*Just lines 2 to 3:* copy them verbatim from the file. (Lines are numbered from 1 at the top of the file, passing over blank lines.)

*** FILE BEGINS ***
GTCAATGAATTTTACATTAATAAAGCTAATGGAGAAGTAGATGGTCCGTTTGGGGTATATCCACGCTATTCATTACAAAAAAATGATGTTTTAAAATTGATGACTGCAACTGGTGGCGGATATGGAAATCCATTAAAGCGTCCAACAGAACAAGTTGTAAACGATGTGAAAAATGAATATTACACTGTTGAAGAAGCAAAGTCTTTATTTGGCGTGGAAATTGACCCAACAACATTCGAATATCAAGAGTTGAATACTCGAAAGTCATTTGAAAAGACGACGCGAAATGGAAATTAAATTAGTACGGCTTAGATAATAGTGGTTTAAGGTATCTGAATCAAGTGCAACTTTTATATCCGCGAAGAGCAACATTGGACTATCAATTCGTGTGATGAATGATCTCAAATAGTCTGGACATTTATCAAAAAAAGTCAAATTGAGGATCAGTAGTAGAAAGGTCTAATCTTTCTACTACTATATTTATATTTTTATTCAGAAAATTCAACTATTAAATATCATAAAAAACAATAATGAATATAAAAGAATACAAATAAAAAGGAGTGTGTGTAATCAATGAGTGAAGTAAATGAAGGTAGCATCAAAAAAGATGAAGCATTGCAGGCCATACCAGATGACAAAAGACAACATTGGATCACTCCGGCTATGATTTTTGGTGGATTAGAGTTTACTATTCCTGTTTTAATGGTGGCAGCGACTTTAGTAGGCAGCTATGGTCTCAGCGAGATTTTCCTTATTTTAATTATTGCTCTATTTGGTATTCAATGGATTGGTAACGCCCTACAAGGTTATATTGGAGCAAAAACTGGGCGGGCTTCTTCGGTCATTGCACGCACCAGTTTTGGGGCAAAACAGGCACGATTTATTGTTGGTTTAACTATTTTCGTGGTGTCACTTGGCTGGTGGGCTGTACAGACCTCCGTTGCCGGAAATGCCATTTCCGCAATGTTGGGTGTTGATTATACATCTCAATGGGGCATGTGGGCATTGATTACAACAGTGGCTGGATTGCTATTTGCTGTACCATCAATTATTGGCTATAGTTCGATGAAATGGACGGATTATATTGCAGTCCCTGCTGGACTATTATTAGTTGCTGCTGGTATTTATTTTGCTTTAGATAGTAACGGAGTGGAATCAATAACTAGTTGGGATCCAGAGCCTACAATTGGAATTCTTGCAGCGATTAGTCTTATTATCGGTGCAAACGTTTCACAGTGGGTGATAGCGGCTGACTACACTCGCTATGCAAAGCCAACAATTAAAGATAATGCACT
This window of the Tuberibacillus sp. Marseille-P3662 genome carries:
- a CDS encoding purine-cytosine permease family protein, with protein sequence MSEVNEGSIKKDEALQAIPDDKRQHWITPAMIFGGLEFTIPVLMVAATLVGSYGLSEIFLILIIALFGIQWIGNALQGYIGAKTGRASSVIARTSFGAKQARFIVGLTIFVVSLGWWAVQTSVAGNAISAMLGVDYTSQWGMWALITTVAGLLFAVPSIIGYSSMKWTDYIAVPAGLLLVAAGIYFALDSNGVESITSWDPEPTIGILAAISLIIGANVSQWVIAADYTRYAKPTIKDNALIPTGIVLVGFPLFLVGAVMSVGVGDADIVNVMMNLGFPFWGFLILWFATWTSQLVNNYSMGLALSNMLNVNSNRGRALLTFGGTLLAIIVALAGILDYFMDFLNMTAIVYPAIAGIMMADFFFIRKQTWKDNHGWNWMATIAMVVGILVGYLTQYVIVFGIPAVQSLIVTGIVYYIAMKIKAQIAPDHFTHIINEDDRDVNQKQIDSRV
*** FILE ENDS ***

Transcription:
This window of the Tuberibacillus sp. Marseille-P3662 genome carries:
- a CDS encoding purine-cytosine permease family protein, with protein sequence MSEVNEGSIKKDEALQAIPDDKRQHWITPAMIFGGLEFTIPVLMVAATLVGSYGLSEIFLILIIALFGIQWIGNALQGYIGAKTGRASSVIARTSFGAKQARFIVGLTIFVVSLGWWAVQTSVAGNAISAMLGVDYTSQWGMWALITTVAGLLFAVPSIIGYSSMKWTDYIAVPAGLLLVAAGIYFALDSNGVESITSWDPEPTIGILAAISLIIGANVSQWVIAADYTRYAKPTIKDNALIPTGIVLVGFPLFLVGAVMSVGVGDADIVNVMMNLGFPFWGFLILWFATWTSQLVNNYSMGLALSNMLNVNSNRGRALLTFGGTLLAIIVALAGILDYFMDFLNMTAIVYPAIAGIMMADFFFIRKQTWKDNHGWNWMATIAMVVGILVGYLTQYVIVFGIPAVQSLIVTGIVYYIAMKIKAQIAPDHFTHIINEDDRDVNQKQIDSRV